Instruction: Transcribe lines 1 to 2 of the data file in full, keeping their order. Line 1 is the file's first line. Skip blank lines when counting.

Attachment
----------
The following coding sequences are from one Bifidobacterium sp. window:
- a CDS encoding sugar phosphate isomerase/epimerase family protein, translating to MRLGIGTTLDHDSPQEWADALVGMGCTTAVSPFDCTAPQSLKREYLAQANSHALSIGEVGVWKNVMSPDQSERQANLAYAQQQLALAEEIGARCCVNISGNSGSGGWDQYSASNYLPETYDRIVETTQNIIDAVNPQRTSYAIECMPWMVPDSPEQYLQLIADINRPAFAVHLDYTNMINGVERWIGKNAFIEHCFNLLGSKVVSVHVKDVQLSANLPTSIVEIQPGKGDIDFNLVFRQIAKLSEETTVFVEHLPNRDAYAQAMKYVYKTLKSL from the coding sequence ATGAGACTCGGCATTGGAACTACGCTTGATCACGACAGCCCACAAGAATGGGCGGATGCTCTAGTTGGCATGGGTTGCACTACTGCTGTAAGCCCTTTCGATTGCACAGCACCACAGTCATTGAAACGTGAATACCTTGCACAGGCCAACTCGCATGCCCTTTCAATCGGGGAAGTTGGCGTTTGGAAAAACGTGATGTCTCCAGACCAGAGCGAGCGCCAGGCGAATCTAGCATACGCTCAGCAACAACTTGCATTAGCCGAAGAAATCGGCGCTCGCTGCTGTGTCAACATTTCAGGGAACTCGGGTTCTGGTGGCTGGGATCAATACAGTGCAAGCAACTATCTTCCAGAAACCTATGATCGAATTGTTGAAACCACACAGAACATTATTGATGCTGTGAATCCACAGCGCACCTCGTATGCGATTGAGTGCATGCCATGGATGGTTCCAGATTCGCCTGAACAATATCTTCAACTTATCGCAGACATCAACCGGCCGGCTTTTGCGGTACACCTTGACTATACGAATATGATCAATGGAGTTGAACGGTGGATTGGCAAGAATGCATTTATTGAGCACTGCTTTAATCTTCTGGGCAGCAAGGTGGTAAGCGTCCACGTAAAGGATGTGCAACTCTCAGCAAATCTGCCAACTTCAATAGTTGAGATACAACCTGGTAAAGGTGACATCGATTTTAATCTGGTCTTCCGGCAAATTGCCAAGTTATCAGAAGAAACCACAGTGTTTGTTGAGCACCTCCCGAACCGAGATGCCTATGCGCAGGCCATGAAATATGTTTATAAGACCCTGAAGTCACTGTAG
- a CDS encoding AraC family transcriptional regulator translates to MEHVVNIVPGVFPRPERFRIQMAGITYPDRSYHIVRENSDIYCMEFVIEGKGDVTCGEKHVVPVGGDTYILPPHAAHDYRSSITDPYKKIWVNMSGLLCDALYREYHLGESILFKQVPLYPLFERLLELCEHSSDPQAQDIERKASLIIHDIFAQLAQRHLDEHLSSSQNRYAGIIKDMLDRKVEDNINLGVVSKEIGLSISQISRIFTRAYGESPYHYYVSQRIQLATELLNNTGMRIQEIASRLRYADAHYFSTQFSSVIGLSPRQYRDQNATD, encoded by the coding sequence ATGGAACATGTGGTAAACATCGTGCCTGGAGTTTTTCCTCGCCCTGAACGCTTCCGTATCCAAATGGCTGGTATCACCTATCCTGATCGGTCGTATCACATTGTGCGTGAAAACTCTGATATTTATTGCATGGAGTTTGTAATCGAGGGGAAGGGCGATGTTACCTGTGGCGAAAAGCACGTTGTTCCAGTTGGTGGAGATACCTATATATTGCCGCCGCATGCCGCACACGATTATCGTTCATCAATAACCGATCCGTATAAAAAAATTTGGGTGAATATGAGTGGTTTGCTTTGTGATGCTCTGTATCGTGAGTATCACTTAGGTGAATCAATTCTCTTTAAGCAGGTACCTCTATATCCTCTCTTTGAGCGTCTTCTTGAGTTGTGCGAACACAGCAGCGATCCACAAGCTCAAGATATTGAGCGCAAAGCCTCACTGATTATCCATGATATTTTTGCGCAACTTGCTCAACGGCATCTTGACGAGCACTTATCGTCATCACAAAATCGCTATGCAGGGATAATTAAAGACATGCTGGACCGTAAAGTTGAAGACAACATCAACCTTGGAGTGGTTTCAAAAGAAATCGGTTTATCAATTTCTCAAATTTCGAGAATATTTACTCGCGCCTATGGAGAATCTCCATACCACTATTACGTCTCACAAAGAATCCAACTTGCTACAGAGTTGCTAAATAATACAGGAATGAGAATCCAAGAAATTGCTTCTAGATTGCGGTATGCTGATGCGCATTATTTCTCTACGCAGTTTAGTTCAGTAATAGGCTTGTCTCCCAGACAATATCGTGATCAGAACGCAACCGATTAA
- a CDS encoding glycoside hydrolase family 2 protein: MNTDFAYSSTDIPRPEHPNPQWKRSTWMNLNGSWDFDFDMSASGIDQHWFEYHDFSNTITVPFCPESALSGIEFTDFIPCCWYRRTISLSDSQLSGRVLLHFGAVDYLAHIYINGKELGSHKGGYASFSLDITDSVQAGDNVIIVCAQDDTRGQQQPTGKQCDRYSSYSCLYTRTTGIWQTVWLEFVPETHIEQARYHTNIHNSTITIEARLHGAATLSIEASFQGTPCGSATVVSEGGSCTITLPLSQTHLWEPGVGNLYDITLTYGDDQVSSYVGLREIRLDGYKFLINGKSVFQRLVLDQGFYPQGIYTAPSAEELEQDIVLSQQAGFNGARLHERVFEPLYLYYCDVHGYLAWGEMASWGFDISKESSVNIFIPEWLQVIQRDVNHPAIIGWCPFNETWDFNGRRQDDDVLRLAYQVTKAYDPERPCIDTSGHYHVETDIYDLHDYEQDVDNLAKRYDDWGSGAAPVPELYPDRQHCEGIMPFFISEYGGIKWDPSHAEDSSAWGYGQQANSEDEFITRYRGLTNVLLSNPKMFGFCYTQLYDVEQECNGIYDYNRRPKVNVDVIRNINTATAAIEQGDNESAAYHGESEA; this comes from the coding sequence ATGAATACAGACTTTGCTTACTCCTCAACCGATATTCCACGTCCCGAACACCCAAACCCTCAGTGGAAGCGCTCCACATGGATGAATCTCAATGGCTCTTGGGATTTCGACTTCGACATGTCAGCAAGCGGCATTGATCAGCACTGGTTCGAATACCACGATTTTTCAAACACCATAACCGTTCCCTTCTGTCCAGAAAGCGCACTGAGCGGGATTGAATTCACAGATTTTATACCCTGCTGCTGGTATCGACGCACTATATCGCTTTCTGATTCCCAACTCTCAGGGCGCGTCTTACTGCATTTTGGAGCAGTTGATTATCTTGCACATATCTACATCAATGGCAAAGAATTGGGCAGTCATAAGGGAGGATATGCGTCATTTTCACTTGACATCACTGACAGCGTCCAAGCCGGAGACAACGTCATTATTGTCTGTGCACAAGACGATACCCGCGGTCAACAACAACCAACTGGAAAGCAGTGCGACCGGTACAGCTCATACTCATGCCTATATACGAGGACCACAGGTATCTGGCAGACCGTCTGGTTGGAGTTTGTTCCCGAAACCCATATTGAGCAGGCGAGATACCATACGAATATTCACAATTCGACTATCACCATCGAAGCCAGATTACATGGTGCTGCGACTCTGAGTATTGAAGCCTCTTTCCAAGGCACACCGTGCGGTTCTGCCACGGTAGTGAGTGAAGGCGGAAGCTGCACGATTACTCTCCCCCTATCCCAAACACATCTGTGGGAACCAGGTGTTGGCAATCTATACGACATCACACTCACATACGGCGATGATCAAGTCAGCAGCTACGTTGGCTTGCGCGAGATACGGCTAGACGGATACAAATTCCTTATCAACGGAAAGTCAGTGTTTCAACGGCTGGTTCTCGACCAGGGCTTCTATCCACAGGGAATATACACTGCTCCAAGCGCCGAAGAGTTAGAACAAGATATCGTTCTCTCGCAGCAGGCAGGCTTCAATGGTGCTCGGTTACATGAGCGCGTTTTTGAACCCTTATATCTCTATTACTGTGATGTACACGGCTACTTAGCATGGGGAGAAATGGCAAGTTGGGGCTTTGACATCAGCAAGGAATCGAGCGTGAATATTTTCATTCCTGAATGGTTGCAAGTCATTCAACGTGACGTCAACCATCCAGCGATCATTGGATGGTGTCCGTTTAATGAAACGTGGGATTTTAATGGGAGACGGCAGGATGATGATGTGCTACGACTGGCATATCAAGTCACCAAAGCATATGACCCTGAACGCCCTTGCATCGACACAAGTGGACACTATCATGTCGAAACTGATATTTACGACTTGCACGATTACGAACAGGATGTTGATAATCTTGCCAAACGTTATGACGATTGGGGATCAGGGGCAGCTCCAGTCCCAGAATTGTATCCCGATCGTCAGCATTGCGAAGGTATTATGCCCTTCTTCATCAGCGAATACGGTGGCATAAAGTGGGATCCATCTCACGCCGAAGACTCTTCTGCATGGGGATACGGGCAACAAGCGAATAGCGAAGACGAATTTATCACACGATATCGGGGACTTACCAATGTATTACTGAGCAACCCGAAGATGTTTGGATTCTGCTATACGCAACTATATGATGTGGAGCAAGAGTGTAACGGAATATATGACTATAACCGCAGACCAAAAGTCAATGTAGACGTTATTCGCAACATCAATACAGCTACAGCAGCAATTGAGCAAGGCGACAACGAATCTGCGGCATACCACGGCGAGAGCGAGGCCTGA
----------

The following coding sequences are from one Bifidobacterium sp. window:
- a CDS encoding sugar phosphate isomerase/epimerase family protein, translating to MRLGIGTTLDHDSPQEWADALVGMGCTTAVSPFDCTAPQSLKREYLAQANSHALSIGEVGVWKNVMSPDQSERQANLAYAQQQLALAEEIGARCCVNISGNSGSGGWDQYSASNYLPETYDRIVETTQNIIDAVNPQRTSYAIECMPWMVPDSPEQYLQLIADINRPAFAVHLDYTNMINGVERWIGKNAFIEHCFNLLGSKVVSVHVKDVQLSANLPTSIVEIQPGKGDIDFNLVFRQIAKLSEETTVFVEHLPNRDAYAQAMKYVYKTLKSL from the coding sequence ATGAGACTCGGCATTGGAACTACGCTTGATCACGACAGCCCACAAGAATGGGCGGATGCTCTAGTTGGCATGGGTTGCACTACTGCTGTAAGCCCTTTCGATTGCACAGCACCACAGTCATTGAAACGTGAATACCTTGCACAGGCCAACTCGCATGCCCTTTCAATCGGGGAAGTTGGCGTTTGGAAAAACGTGATGTCTCCAGACCAGAGCGAGCGCCAGGCGAATCTAGCATACGCTCAGCAACAACTTGCATTAGCCGAAGAAATCGGCGCTCGCTGCTGTGTCAACATTTCAGGGAACTCGGGTTCTGGTGGCTGGGATCAATACAGTGCAAGCAACTATCTTCCAGAAACCTATGATCGAATTGTTGAAACCACACAGAACATTATTGATGCTGTGAATCCACAGCGCACCTCGTATGCGATTGAGTGCATGCCATGGATGGTTCCAGATTCGCCTGAACAATATCTTCAACTTATCGCAGACATCAACCGGCCGGCTTTTGCGGTACACCTTGACTATACGAATATGATCAATGGAGTTGAACGGTGGATTGGCAAGAATGCATTTATTGAGCACTGCTTTAATCTTCTGGGCAGCAAGGTGGTAAGCGTCCACGTAAAGGATGTGCAACTCTCAGCAAATCTGCCAACTTCAATAGTTGAGATACAACCTGGTAAAGGTGACATCGATTTTAATCTGGTCTTCCGGCAAATTGCCAAGTTATCAGAAGAAACCACAGTGTTTGTTGAGCACCTCCCGAACCGAGATGCCTATGCGCAGGCCATGAAATATGTTTATAAGACCCTGAAGTCACTGTAG